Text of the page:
It’s difficult to say exactly when you should have a menu price increase, but as the price you pay for food continues to rise, you must eventually offset those higher costs.
Let’s say that over a three-month period, your food cost percentage has risen from 31.5% to 32.5%. Is it time for a menu price increase? Maybe not. You must look at all the variables.
Are produce prices temporarily skyrocketing? That happens every few years, but these prices will eventually come down, so most experienced restaurant owners do not become alarmed by this type of temporary situation. This would not be a justifiable reason for a menu price increase since the situation is only a temporary problem.
Here are four other areas to look if there is no obvious reason why your food cost percentage has increased. These are all areas you can control if you investigate them.
1. Look closely at the price you’ve paid for food over the past three months. If there was an increase in the price you are paying for food, maybe the increase was an oversight on the part of your salesperson. If so, he owes you credit for the overpriced items.
2. Spend a few days watching your waste. Is this area completely under control? Do you have new employees who tend to waste more food than you seasoned employees?
3. How is your portion control? Are your employees paying attention in this area? Are you?
4. Look at your inventory. Have you unknowingly let your inventory rise?
With these problems, a menu price increase is not the answer. More often than not, you can merely tighten your controls over one or more of these areas to avoid raising your prices.
However, if you find that all of your controls are in place, and that the price increase you are paying for food is real and permanent, you must take action. When profits are down and every area of your food cost is under control, except the price you are paying for food, it’s time for that menu price increase.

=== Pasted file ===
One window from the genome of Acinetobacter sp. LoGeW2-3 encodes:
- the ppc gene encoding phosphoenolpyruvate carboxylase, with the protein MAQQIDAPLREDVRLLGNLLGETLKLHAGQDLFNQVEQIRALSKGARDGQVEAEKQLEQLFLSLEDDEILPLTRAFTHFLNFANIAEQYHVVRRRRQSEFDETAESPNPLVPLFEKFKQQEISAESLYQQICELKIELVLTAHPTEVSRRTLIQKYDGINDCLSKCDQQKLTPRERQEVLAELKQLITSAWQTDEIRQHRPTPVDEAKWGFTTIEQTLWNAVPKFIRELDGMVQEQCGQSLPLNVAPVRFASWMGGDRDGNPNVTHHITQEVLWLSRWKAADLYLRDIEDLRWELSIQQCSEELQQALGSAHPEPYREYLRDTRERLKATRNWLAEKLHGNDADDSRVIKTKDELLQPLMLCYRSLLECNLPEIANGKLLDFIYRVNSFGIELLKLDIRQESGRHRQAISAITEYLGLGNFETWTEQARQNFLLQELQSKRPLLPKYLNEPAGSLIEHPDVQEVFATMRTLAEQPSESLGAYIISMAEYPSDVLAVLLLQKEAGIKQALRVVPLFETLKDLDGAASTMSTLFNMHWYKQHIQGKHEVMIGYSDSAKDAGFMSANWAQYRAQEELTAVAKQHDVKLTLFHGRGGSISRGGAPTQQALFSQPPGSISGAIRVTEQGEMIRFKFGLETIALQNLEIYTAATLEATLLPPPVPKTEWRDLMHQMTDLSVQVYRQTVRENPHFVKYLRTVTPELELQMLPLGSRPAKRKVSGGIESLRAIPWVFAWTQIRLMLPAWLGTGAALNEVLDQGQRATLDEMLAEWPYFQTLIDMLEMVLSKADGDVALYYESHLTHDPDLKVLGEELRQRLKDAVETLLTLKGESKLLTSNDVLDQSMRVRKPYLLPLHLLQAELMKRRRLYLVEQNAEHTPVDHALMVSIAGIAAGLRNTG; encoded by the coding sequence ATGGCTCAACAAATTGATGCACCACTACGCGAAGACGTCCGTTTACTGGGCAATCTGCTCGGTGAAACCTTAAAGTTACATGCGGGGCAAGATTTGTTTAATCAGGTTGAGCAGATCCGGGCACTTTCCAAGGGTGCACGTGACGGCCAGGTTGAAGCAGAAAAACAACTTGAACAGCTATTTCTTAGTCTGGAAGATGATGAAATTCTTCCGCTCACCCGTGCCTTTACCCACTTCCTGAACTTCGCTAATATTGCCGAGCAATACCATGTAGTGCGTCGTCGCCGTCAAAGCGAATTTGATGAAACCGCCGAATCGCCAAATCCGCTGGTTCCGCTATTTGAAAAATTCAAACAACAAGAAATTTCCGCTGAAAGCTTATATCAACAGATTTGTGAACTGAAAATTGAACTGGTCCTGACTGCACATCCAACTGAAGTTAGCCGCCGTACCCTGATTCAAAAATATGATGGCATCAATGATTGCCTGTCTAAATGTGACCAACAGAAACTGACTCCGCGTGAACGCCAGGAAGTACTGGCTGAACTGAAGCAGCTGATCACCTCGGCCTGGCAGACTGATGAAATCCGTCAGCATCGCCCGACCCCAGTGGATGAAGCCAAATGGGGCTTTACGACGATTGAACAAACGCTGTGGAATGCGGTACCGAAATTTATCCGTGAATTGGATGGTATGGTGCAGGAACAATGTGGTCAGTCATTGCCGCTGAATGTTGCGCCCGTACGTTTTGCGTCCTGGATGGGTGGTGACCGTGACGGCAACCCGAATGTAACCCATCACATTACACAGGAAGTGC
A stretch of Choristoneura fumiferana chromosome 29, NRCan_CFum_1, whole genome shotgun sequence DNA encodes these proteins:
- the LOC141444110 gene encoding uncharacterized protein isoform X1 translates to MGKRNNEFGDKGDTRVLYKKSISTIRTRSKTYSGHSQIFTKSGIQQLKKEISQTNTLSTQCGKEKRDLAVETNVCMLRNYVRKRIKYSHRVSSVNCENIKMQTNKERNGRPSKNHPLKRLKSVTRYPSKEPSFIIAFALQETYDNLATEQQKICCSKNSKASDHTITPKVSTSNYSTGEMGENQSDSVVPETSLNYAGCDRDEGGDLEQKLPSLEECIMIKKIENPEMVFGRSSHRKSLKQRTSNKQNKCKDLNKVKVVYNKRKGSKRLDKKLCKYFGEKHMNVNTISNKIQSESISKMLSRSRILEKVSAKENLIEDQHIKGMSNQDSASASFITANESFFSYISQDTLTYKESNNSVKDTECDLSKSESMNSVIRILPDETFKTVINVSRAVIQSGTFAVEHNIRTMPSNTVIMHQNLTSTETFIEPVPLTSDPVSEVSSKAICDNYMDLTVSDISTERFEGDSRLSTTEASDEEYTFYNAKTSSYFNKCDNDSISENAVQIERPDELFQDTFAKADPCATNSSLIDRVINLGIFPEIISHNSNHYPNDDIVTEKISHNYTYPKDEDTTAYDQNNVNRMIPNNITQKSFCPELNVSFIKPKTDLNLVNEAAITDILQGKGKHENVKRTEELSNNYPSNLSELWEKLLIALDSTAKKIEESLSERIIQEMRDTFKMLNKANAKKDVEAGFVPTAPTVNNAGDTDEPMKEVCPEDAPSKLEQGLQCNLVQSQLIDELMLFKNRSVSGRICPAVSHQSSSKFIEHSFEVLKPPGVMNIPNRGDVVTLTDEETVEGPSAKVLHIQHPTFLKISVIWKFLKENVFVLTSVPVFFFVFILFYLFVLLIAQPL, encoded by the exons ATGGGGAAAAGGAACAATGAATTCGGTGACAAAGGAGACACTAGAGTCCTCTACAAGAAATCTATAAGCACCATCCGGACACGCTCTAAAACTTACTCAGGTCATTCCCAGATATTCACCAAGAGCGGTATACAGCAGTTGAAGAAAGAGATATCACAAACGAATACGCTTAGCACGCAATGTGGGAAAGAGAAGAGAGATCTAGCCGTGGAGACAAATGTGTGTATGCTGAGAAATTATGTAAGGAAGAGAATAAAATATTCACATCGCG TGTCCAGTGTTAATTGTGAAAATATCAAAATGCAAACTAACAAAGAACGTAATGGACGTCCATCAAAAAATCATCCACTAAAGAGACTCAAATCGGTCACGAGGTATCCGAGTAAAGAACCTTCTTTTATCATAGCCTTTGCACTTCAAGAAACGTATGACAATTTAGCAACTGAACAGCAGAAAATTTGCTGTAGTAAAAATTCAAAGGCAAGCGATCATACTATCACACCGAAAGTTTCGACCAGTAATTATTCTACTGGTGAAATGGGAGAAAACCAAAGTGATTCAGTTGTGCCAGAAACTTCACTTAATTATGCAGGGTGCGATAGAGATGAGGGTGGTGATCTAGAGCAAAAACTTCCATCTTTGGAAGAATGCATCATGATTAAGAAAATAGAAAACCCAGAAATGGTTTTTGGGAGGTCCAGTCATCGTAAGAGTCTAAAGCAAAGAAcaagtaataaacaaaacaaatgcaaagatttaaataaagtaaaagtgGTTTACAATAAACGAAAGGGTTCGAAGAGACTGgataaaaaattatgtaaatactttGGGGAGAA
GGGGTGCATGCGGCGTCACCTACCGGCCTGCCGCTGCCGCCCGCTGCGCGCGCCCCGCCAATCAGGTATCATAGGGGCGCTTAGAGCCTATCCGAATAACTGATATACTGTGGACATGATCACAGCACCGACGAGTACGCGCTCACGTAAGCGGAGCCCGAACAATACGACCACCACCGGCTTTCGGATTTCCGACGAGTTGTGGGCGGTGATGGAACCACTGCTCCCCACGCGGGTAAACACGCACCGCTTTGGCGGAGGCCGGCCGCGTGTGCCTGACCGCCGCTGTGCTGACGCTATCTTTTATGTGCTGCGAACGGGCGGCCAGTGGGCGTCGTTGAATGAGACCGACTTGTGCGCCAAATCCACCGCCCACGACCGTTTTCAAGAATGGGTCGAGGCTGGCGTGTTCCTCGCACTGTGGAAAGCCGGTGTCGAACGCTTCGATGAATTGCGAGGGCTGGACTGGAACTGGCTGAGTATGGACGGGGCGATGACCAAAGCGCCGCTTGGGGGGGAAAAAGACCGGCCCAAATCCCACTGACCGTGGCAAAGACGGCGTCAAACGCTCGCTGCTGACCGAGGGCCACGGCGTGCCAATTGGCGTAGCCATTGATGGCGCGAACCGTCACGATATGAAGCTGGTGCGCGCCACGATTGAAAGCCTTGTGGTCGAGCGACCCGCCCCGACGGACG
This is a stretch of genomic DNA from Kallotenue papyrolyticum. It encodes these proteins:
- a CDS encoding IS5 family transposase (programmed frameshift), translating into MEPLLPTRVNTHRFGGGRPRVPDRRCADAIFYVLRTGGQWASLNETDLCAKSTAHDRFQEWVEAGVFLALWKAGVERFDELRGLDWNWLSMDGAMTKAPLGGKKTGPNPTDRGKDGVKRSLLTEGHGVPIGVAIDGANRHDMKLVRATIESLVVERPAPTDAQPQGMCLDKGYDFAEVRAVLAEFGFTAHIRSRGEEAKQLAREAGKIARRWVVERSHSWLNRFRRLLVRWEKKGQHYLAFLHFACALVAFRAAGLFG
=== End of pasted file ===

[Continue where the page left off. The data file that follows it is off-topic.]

How Much To Increase Your Menu Prices?
If your food cost is normally 31.5%, but over the past three months your food cost has risen to 33.7%, then your food cost is out of line by 2.2%. If your net sales are $50,000, multiply this by 2.2% and you’ll find that you need to recapture $1100 in food costs per month. In order to accomplish this, divide 100 by 31.5 (your food cost percentage) and you’ll get 3.17. Now, multiply 3.17 by $1100 to get 3487. Your price increase must add $3487 to your net sales each month to lower your food cost by 2.2%.
Independents many times are afraid to have a menu price increase. They are afraid of losing good customers, but customers understand that you must increase your menu prices from time to time. Believe it or not, there is also a smart method to accomplish this, a way that your customers will appreciate.
Instead of having a sizable increase on several main menu items, one that everyone will notice, have a small across the board increase. In order to know how much to increase each menu item, you must know how much of each item you sell each month. How many orders of fries, how many medium drinks and so on? If you just don’t know, track every item on your menu for a month, and after a month you will know.
Add all of these totals together. Let’s say that you sold 30,000 food items during the month. If you need to increase your sales by $3487 through a price increase, then divide 3487 by 30,000 and you will get .1162. So, if you increase the price of every food item on your menu by about 11 and-a-half cents you would recapture $3487 per month, which would lower your food cost by $1100. Since you can’t charge a half-cent, you may consider rounding down to 11 cents per item. While you will not recapture all of the money you need, you will recover more than 95% of it.
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